Y is for “Yes, and . . .”

I can’t believe April is nearly over! This month has gone by so fast, but here we are, only one day left of the A to Z Blog Challenge after today. So let’s dive right in to the letter “Y.”

This phrase is actually one commonly used in improv and theater classes to help lead a scene or conversation. This can be done between 2 or more people. The first person gives a statement about whatever the topic is, then the next person continues the thought, building on the situation until there’s a lot of detail added, each person answering quickly. Not only does this help build on an idea, but it helps with quick thinking and being willing to incorporate different ideas.

Another version is to say, “Yes, but . . .” in the same style, where the following statements build off the one before. For examples of each, let’s consider the topic of a group of friends making plans to go camping.

Person 1: “Let’s go camping in the mountains next weekend.”

Person 2: “Yes, and we can bring gear to go fishing.”

Person 3: “Yes, and we can cook whatever we catch for dinner.”

Person 1: “Yes, and we’ll take turns prepping the fish and tending the fire.”

Person 1: “Let’s go camping in the mountains next weekend.”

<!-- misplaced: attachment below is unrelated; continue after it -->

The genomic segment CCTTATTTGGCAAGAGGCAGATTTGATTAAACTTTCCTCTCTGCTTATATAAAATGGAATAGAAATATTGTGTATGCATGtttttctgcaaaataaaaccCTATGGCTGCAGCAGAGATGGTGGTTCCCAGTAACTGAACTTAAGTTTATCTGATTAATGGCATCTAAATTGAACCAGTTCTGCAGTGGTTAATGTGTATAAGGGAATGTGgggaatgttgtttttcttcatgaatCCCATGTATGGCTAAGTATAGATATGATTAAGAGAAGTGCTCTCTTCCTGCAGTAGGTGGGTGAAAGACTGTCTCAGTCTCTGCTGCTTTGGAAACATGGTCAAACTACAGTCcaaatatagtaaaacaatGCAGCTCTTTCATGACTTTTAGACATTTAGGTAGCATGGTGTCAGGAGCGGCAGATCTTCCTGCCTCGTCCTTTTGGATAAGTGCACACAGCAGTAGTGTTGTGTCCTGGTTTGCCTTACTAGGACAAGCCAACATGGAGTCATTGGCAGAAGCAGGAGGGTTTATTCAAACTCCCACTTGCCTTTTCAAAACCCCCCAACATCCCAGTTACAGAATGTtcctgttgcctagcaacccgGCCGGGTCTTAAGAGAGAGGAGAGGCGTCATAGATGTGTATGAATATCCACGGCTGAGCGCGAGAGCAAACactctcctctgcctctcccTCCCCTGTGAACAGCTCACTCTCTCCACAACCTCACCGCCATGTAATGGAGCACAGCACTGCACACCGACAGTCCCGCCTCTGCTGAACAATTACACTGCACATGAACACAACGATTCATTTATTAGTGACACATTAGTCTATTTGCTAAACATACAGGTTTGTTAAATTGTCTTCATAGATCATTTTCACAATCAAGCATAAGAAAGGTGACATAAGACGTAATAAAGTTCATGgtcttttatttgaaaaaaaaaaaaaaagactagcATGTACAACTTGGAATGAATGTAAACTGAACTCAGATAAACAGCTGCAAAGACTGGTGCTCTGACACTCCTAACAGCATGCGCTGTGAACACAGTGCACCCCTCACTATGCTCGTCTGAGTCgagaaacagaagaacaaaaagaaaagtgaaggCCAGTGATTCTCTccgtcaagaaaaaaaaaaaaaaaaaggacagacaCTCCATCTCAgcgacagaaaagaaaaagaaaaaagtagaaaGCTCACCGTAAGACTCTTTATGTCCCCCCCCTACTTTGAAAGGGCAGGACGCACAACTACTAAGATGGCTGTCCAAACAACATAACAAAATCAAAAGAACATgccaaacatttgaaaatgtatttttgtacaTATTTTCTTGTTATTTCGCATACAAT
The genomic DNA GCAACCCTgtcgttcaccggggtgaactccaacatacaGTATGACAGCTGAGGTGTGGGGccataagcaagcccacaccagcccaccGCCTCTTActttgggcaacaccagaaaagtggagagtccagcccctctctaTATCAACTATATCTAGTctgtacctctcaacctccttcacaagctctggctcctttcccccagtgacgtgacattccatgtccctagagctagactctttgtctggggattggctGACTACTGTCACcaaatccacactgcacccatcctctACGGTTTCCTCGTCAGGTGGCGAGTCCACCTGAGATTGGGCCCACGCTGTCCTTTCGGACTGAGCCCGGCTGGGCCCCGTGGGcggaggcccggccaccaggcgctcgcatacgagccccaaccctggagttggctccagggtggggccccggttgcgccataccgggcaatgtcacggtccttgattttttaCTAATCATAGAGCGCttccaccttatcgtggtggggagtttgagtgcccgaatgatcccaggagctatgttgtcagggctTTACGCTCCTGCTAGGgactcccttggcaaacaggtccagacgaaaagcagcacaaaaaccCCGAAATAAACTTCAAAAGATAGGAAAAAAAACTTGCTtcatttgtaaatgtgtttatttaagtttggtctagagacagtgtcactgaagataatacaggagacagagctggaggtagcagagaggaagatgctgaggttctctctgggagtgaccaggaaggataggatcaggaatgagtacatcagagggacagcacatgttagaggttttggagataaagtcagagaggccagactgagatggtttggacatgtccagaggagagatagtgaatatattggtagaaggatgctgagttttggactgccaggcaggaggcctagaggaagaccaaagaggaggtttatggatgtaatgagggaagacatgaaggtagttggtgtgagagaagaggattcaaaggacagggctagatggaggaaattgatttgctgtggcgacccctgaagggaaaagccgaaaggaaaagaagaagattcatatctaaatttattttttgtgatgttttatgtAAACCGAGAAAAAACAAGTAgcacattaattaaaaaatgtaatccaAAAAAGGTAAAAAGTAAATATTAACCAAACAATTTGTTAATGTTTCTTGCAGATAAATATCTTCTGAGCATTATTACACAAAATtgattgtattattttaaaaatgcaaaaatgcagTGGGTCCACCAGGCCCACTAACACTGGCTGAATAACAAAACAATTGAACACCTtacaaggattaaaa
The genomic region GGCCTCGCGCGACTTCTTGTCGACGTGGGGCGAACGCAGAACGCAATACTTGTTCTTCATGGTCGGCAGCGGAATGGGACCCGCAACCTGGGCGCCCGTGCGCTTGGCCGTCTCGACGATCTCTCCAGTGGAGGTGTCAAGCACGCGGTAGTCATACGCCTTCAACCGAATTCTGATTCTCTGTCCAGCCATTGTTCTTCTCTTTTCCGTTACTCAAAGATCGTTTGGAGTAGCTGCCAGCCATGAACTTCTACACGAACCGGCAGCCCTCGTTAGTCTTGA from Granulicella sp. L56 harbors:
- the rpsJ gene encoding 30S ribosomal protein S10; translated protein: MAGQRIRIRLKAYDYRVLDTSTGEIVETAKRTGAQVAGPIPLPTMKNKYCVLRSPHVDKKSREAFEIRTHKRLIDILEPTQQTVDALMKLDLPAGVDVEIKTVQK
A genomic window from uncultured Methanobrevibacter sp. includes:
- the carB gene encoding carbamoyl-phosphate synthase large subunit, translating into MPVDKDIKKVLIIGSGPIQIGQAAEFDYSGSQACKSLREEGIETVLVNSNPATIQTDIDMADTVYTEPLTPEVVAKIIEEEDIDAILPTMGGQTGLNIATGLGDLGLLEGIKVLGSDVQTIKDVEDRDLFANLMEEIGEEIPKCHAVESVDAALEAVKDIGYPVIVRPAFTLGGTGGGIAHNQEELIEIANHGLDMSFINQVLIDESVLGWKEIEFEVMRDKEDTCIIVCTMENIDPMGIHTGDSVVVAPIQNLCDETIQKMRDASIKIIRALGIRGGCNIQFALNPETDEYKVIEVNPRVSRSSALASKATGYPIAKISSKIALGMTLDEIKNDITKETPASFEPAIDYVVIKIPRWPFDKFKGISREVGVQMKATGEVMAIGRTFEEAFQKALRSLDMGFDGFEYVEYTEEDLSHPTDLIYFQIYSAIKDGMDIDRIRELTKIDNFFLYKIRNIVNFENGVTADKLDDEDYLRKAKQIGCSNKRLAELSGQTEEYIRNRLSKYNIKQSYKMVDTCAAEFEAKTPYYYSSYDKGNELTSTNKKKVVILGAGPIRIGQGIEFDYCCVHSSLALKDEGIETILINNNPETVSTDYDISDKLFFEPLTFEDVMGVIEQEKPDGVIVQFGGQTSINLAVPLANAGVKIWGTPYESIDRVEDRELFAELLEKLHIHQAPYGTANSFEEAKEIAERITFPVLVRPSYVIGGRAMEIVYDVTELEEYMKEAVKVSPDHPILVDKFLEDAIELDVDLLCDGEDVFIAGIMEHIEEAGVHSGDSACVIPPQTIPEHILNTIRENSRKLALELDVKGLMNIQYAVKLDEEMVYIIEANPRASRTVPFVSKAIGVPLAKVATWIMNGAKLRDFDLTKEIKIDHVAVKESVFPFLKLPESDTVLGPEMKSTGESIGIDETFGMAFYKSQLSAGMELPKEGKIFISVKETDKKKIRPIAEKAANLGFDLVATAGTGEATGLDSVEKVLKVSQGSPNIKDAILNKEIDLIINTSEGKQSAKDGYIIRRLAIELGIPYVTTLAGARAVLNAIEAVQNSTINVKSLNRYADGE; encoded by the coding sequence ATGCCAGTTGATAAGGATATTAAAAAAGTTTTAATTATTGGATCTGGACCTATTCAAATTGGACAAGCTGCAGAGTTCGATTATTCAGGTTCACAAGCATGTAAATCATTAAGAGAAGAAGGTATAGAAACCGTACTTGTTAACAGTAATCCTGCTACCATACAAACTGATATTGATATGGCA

Person 2: “Yes, but it’s supposed to rain.”

Person 3: “Yes, but we can take extra rain gear.”

Person 1: “Yes, but my tent has a hole in it.”

See how it works?

For me, it’s a great way to figure out where my scene is going. It’s especially helpful when I’m in the brainstorming/outlining phase. My initial ideas either come from random sources as I go about my day, or as a “what if” to something I see/read/hear. Once I’ve written down whatever ideas I’d had, I then start organizing my plot points or any particular scenes I’d envisioned. Then I look at what’s missing and begin connecting the dots with scenes that flow from one point to the next.

It’s at this stage where I sometimes employ the “game” if I’m struggling. I’ll simply look at a scene and determine if what needs to come next is a positive or a negative scene; if positive, I use “yes, and,” and if negative, I use “yes, but.” If I’m not sure, I try both, then decide which works best.

One of the best parts is not knowing where you’ll end up. Sometimes it’s nowhere near where you thought it would be, and even if you don’t use the exact idea you came up with, these responses might spark different ideas that you might not have come up with otherwise. You could even try doing the exercise with a friend or group of friends and see what they come up with. If you feel like writing/typing out your response, it can give you something to look back on for future moments of struggle.


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